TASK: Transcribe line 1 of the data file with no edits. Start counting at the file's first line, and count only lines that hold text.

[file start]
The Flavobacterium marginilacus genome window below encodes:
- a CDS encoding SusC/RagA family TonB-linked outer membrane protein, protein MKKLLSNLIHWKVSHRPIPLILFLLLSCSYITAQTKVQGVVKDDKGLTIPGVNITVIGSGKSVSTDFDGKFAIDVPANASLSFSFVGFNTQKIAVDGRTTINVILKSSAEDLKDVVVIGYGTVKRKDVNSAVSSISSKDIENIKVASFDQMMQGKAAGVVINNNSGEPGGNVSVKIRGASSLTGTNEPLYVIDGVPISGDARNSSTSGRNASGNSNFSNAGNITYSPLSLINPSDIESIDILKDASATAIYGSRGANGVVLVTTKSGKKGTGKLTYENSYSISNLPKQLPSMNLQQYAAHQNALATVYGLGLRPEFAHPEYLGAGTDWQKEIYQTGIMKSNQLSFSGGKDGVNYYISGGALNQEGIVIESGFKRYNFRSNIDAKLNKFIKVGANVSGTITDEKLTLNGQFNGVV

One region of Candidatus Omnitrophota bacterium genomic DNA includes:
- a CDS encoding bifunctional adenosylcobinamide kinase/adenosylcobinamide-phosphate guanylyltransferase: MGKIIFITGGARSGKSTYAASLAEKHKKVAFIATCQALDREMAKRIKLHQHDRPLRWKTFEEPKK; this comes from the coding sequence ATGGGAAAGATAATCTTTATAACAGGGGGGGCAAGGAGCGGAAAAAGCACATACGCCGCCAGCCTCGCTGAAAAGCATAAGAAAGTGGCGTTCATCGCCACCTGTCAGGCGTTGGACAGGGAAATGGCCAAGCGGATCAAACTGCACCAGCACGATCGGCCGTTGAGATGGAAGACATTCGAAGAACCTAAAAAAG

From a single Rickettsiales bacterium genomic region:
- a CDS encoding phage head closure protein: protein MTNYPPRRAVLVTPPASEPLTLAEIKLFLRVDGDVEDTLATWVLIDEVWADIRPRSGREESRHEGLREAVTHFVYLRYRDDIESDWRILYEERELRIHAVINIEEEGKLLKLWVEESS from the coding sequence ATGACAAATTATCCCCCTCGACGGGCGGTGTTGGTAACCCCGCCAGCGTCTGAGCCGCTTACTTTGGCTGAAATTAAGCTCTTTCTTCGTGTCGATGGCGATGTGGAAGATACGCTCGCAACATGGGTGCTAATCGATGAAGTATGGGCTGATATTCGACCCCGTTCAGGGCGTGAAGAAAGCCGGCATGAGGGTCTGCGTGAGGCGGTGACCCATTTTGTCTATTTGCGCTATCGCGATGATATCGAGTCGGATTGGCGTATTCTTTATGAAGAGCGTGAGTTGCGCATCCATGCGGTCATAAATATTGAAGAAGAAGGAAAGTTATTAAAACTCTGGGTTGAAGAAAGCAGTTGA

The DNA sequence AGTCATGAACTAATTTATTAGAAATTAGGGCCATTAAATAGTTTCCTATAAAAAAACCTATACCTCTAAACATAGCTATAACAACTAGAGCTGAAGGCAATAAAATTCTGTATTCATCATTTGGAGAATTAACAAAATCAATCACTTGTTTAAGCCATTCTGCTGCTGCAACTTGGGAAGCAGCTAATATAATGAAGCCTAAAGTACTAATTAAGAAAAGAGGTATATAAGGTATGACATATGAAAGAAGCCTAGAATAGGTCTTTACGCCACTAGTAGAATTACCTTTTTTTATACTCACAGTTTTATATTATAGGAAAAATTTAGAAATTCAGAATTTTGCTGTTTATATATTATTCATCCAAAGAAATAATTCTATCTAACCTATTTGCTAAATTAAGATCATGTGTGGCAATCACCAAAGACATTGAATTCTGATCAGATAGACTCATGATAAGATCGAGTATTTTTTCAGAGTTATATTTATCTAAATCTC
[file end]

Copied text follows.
The Flavobacterium marginilacus genome window below encodes: